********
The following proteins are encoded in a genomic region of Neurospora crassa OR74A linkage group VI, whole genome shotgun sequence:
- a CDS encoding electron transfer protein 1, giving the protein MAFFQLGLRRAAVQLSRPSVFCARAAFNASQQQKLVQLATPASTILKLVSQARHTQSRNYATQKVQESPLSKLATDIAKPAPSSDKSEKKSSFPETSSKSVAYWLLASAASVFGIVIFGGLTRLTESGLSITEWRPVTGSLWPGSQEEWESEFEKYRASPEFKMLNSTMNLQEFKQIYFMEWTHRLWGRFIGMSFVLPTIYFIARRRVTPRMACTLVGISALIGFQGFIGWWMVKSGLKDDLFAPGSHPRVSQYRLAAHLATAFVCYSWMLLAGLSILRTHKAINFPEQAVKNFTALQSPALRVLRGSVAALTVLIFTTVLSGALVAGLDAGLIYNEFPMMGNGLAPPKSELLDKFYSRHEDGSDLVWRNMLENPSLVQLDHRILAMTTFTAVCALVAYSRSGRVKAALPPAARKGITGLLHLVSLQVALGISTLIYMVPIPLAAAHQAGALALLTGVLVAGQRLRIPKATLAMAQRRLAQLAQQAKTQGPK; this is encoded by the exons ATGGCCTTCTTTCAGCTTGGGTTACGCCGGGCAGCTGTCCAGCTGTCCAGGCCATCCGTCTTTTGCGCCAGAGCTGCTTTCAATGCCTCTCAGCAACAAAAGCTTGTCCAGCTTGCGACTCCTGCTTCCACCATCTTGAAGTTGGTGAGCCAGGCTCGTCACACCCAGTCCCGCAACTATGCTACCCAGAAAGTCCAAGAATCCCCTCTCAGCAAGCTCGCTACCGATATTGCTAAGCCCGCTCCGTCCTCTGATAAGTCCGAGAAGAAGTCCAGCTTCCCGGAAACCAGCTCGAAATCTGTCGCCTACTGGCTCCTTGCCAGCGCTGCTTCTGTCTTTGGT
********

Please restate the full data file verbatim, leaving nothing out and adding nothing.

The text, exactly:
The following proteins are encoded in a genomic region of Neurospora crassa OR74A linkage group VI, whole genome shotgun sequence:
- a CDS encoding electron transfer protein 1, giving the protein MAFFQLGLRRAAVQLSRPSVFCARAAFNASQQQKLVQLATPASTILKLVSQARHTQSRNYATQKVQESPLSKLATDIAKPAPSSDKSEKKSSFPETSSKSVAYWLLASAASVFGIVIFGGLTRLTESGLSITEWRPVTGSLWPGSQEEWESEFEKYRASPEFKMLNSTMNLQEFKQIYFMEWTHRLWGRFIGMSFVLPTIYFIARRRVTPRMACTLVGISALIGFQGFIGWWMVKSGLKDDLFAPGSHPRVSQYRLAAHLATAFVCYSWMLLAGLSILRTHKAINFPEQAVKNFTALQSPALRVLRGSVAALTVLIFTTVLSGALVAGLDAGLIYNEFPMMGNGLAPPKSELLDKFYSRHEDGSDLVWRNMLENPSLVQLDHRILAMTTFTAVCALVAYSRSGRVKAALPPAARKGITGLLHLVSLQVALGISTLIYMVPIPLAAAHQAGALALLTGVLVAGQRLRIPKATLAMAQRRLAQLAQQAKTQGPK; this is encoded by the exons ATGGCCTTCTTTCAGCTTGGGTTACGCCGGGCAGCTGTCCAGCTGTCCAGGCCATCCGTCTTTTGCGCCAGAGCTGCTTTCAATGCCTCTCAGCAACAAAAGCTTGTCCAGCTTGCGACTCCTGCTTCCACCATCTTGAAGTTGGTGAGCCAGGCTCGTCACACCCAGTCCCGCAACTATGCTACCCAGAAAGTCCAAGAATCCCCTCTCAGCAAGCTCGCTACCGATATTGCTAAGCCCGCTCCGTCCTCTGATAAGTCCGAGAAGAAGTCCAGCTTCCCGGAAACCAGCTCGAAATCTGTCGCCTACTGGCTCCTTGCCAGCGCTGCTTCTGTCTTTGGT